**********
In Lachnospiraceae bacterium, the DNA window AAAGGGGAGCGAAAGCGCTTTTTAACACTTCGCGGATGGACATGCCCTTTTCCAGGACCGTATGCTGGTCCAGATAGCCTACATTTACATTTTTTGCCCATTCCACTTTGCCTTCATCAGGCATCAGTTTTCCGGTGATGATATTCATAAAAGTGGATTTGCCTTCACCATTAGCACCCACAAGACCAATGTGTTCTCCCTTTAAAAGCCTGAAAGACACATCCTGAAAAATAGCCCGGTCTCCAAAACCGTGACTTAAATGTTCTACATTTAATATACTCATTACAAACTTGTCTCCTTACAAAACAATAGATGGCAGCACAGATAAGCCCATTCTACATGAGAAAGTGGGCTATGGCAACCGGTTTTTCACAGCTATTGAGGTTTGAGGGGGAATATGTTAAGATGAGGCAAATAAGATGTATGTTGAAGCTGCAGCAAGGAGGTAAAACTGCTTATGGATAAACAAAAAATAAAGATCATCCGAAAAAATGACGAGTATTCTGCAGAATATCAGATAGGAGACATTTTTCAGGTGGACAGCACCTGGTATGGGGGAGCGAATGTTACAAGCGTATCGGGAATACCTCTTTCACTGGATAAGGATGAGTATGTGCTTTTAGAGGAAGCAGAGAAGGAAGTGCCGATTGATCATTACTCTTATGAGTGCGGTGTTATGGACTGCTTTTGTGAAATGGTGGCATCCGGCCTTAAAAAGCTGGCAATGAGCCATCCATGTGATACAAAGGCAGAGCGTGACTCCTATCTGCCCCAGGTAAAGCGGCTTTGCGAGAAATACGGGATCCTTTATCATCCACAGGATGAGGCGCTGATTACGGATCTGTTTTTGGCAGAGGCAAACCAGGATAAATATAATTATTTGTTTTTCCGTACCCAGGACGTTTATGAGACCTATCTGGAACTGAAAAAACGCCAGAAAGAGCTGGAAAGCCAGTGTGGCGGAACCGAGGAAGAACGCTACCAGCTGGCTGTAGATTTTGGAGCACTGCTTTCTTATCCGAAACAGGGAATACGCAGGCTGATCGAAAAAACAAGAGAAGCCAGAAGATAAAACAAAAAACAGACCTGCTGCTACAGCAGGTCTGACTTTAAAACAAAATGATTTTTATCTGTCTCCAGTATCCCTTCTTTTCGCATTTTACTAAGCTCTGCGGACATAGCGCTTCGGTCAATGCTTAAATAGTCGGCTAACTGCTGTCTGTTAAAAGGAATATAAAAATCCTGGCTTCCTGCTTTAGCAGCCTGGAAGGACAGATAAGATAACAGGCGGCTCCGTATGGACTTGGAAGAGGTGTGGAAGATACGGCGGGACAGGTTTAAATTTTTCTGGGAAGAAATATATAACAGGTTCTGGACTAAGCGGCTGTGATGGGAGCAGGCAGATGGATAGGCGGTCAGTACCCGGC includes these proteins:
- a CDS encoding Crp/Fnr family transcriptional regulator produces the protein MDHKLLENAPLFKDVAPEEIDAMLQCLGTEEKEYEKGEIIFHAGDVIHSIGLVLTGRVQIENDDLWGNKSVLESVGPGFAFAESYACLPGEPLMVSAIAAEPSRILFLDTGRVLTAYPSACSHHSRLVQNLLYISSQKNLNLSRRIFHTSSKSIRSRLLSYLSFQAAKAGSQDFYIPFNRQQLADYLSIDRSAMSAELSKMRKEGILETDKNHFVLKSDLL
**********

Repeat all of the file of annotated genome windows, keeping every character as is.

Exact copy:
In Lachnospiraceae bacterium, the DNA window AAAGGGGAGCGAAAGCGCTTTTTAACACTTCGCGGATGGACATGCCCTTTTCCAGGACCGTATGCTGGTCCAGATAGCCTACATTTACATTTTTTGCCCATTCCACTTTGCCTTCATCAGGCATCAGTTTTCCGGTGATGATATTCATAAAAGTGGATTTGCCTTCACCATTAGCACCCACAAGACCAATGTGTTCTCCCTTTAAAAGCCTGAAAGACACATCCTGAAAAATAGCCCGGTCTCCAAAACCGTGACTTAAATGTTCTACATTTAATATACTCATTACAAACTTGTCTCCTTACAAAACAATAGATGGCAGCACAGATAAGCCCATTCTACATGAGAAAGTGGGCTATGGCAACCGGTTTTTCACAGCTATTGAGGTTTGAGGGGGAATATGTTAAGATGAGGCAAATAAGATGTATGTTGAAGCTGCAGCAAGGAGGTAAAACTGCTTATGGATAAACAAAAAATAAAGATCATCCGAAAAAATGACGAGTATTCTGCAGAATATCAGATAGGAGACATTTTTCAGGTGGACAGCACCTGGTATGGGGGAGCGAATGTTACAAGCGTATCGGGAATACCTCTTTCACTGGATAAGGATGAGTATGTGCTTTTAGAGGAAGCAGAGAAGGAAGTGCCGATTGATCATTACTCTTATGAGTGCGGTGTTATGGACTGCTTTTGTGAAATGGTGGCATCCGGCCTTAAAAAGCTGGCAATGAGCCATCCATGTGATACAAAGGCAGAGCGTGACTCCTATCTGCCCCAGGTAAAGCGGCTTTGCGAGAAATACGGGATCCTTTATCATCCACAGGATGAGGCGCTGATTACGGATCTGTTTTTGGCAGAGGCAAACCAGGATAAATATAATTATTTGTTTTTCCGTACCCAGGACGTTTATGAGACCTATCTGGAACTGAAAAAACGCCAGAAAGAGCTGGAAAGCCAGTGTGGCGGAACCGAGGAAGAACGCTACCAGCTGGCTGTAGATTTTGGAGCACTGCTTTCTTATCCGAAACAGGGAATACGCAGGCTGATCGAAAAAACAAGAGAAGCCAGAAGATAAAACAAAAAACAGACCTGCTGCTACAGCAGGTCTGACTTTAAAACAAAATGATTTTTATCTGTCTCCAGTATCCCTTCTTTTCGCATTTTACTAAGCTCTGCGGACATAGCGCTTCGGTCAATGCTTAAATAGTCGGCTAACTGCTGTCTGTTAAAAGGAATATAAAAATCCTGGCTTCCTGCTTTAGCAGCCTGGAAGGACAGATAAGATAACAGGCGGCTCCGTATGGACTTGGAAGAGGTGTGGAAGATACGGCGGGACAGGTTTAAATTTTTCTGGGAAGAAATATATAACAGGTTCTGGACTAAGCGGCTGTGATGGGAGCAGGCAGATGGATAGGCGGTCAGTACCCGGC includes these proteins:
- a CDS encoding Crp/Fnr family transcriptional regulator produces the protein MDHKLLENAPLFKDVAPEEIDAMLQCLGTEEKEYEKGEIIFHAGDVIHSIGLVLTGRVQIENDDLWGNKSVLESVGPGFAFAESYACLPGEPLMVSAIAAEPSRILFLDTGRVLTAYPSACSHHSRLVQNLLYISSQKNLNLSRRIFHTSSKSIRSRLLSYLSFQAAKAGSQDFYIPFNRQQLADYLSIDRSAMSAELSKMRKEGILETDKNHFVLKSDLL